PhD defence of Daniel Irmer

14 June 2024

Effect of prior plastic deformation on precipitation in Al-based alloys

Soutenance de thèse de Daniel Irmer

Doctoral project of Daniel Irmer is in the framework of a cooperation between Centre des Materiaux and CEMEF. Daniel conducted his research under the supervision of Vladimir Esin and Mohamed Sennour (CMAT) and Charbel Moussa (CEMEF).

Daniel Irmer will defend his  PhD of the ISME doctoral school on June 20, 2024 at Mines Paris.


In the pursuit of optimising industrial aluminium alloy production through complex thermo-mechanical treatments for improved efficiency and environmental sustainability, understanding microstructure development is crucial for adjusting final properties. The mechanical properties of precipitation-hardened alloys depend on the precipitation microstructure and the evolution of precipitates during service life determines its lifetime properties.
This thesis aims to further elucidate and, where possible, quantify the interaction between precipitation and deformation. AA2024, an aluminium alloy widely used in aeronautics, is studied in detail. AA2024 possesses a simple precipitation sequence including co-clusters, Guinier-Preston-Bagaryatsky (GPB) zones and the equilibrium S-phase, allowing the study of the deformation-precipitation interaction directly without interfering effects, such as changes in the precipitation sequence. The evolution of the precipitation microstructure during ageing in unstrained material was characterised by Transmission Electron Microscopy (TEM) and precipitate size distributions for a wide range of ageing conditions ranging from 85 to 250 °C and 1 to 10 000 h were obtained. A mean-field model (KWN) was used to describe precipitation kinetics in a temperature range from 120 to 250 °C. The mean precipitate size can be well described and a temperature dependence for the interfacial energy of nucleation, serving as a fit parameter, is obtained.

Precipitation during ageing in pre-strained samples was analysed and quantitatively compared with the state without pre-deformation. It was shown with Atom Probe Tomography (APT) analysis that co-clusters are dissolved by shearing during cold rolling and do not reconstitute during following natural ageing at ambient temperature. Increased hardness upon ageing was observed due to fine and homogeneously distributed precipitates. An In situ TEM analysis was carried out to study in detail the transition from heterogeneous precipitation on dislocations to a homogeneous distribution of precipitates. It was revealed in these studies that recovery as well as the spatial distribution of dislocations has an important impact on overall precipitation kinetics. While at the beginning of precipitation accelerated kinetics are observed, during on-going ageing towards severely over-aged states this effect phases out.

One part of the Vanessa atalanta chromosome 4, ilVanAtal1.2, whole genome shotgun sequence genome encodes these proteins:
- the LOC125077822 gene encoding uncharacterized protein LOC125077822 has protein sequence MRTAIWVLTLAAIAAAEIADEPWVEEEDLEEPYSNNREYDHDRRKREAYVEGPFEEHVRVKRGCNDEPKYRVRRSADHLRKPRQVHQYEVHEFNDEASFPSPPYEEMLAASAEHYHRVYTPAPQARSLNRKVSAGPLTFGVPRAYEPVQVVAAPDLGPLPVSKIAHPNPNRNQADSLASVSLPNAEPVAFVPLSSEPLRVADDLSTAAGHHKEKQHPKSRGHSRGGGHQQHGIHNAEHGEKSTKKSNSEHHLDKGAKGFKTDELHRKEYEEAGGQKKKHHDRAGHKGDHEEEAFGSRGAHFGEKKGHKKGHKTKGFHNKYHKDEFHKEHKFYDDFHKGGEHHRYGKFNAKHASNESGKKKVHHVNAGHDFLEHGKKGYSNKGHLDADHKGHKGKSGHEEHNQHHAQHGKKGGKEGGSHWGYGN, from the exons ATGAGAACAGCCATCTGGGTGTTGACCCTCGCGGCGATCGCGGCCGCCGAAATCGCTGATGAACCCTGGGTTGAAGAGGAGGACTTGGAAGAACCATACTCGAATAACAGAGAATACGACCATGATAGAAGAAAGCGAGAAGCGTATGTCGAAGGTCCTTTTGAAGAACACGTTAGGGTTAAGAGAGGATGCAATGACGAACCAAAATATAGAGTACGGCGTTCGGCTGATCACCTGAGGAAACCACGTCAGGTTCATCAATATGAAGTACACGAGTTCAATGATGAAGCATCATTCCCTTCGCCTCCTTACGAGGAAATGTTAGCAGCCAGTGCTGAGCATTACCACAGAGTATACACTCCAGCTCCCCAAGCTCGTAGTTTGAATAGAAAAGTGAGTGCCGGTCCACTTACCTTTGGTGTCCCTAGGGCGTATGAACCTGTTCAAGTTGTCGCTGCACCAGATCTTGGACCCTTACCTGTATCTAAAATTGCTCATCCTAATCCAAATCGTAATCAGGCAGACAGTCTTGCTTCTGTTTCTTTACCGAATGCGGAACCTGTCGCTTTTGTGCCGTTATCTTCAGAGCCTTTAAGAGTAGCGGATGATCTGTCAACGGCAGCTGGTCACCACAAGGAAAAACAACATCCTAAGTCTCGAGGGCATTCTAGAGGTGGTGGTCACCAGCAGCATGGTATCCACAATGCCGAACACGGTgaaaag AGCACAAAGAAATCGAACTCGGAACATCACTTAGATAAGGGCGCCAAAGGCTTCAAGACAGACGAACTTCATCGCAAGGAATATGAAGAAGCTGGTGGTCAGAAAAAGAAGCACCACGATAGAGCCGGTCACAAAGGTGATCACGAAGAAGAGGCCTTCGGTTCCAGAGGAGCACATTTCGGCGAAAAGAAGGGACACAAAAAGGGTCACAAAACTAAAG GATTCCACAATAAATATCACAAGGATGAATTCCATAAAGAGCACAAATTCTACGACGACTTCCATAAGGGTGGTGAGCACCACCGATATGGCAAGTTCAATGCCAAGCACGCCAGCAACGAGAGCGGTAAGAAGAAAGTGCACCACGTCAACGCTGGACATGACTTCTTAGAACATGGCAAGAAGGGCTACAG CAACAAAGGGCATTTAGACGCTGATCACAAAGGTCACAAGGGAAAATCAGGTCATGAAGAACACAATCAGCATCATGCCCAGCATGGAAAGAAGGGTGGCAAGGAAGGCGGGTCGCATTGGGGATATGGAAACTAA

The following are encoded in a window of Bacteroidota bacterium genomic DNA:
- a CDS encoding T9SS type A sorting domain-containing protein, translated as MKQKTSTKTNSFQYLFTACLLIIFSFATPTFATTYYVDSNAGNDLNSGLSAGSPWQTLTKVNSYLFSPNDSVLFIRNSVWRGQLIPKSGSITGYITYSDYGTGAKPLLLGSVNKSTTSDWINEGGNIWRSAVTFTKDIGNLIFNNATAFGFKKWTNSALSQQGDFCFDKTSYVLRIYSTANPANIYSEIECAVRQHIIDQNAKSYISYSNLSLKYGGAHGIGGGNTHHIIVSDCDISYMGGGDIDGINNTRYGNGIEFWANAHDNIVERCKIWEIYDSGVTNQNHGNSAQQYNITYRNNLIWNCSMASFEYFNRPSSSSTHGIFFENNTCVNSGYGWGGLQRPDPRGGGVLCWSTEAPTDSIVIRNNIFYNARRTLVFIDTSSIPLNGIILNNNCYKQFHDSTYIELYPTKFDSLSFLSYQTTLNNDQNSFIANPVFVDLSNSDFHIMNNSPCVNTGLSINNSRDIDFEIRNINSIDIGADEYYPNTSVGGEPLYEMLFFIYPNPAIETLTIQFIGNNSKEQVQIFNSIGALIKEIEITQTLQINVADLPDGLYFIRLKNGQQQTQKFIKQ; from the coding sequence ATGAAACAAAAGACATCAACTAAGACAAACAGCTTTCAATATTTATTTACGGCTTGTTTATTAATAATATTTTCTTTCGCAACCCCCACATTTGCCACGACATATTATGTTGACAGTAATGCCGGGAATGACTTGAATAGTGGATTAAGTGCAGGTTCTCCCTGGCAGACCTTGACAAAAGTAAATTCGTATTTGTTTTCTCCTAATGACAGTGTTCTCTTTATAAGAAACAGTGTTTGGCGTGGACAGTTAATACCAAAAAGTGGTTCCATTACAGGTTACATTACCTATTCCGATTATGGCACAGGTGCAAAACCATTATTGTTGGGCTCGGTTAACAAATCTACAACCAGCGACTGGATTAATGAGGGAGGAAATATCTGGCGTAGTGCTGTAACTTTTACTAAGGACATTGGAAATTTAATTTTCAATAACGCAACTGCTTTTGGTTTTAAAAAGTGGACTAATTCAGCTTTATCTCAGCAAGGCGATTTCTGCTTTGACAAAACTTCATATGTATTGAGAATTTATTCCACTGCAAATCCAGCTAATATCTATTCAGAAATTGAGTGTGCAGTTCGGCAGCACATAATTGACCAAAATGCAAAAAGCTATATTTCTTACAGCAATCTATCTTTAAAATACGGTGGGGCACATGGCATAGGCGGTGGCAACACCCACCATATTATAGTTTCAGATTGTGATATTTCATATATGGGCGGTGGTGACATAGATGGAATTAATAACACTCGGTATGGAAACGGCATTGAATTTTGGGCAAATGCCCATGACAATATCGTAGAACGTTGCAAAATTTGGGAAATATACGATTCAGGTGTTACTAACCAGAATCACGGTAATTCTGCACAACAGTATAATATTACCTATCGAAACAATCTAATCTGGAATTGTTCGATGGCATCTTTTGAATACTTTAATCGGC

In this context the deformation microstructure after cold rolling in different sample states with shearable (co-cluster, GPB zones) and non-shearable (S-phase) precipitates was analysed in 2 and 3D using state-of-the-art Electron Backscatter Diffraction (EBSD) and synchrotron based Dark-field X-ray Microscopy (DFXM) analysis, respectively. Sub-boundaries were higher in density but lower in disorientation angles with the presence of non shearable precipitates.
Higher and more alternating long-range orientation gradients in both 2D and 3D analyses were observed at medium strain in material with non-shearable precipitates, impeding dislocation glide. At higher strains, 2D analysis revealed a progressive increase in long-range orientation gradients in material with shearable precipitates only, suggesting the potential role of S-phase precipitates in impeding sub-boundary assembly and grain fragmentation. The stored energy, as an acting driving force for recovery and recrystallisation, was found to increase due to the presence of non-shearable precipitates during deformation, impacting the recovery behaviour, as X-Ray texture analysis suggests.
In total, the analyses contribute to knowledge about the interaction of deformation and precipitation at different parts of the production process or assembly of industrial aluminium alloys. Based on this insight tailored thermo-mechanical treatments can be developed in subsequent research projects, the ground laying mechanisms might be applied for other precipitation hardened alloy types as well.

Effect of cold rolling on AA2024-T3 (solutionised, quenched, 3% strained and naturally aged) on hardness during subsequent heat treatment at 150 °C. Hardness is accompanied by selected electron tomographies after (a) 50 h and (b) 100 h of heat treatment on the cold-rolled state, illustrating precipitation on dislocation lines in (a) leading to fine and homogeneously distributed precipitates in (b) compared to the unstrained state after 100 h of heat treatment in (c)


Keywords: precipitation, recovery, deformation, diffusion, aluminium alloys, sub-structures

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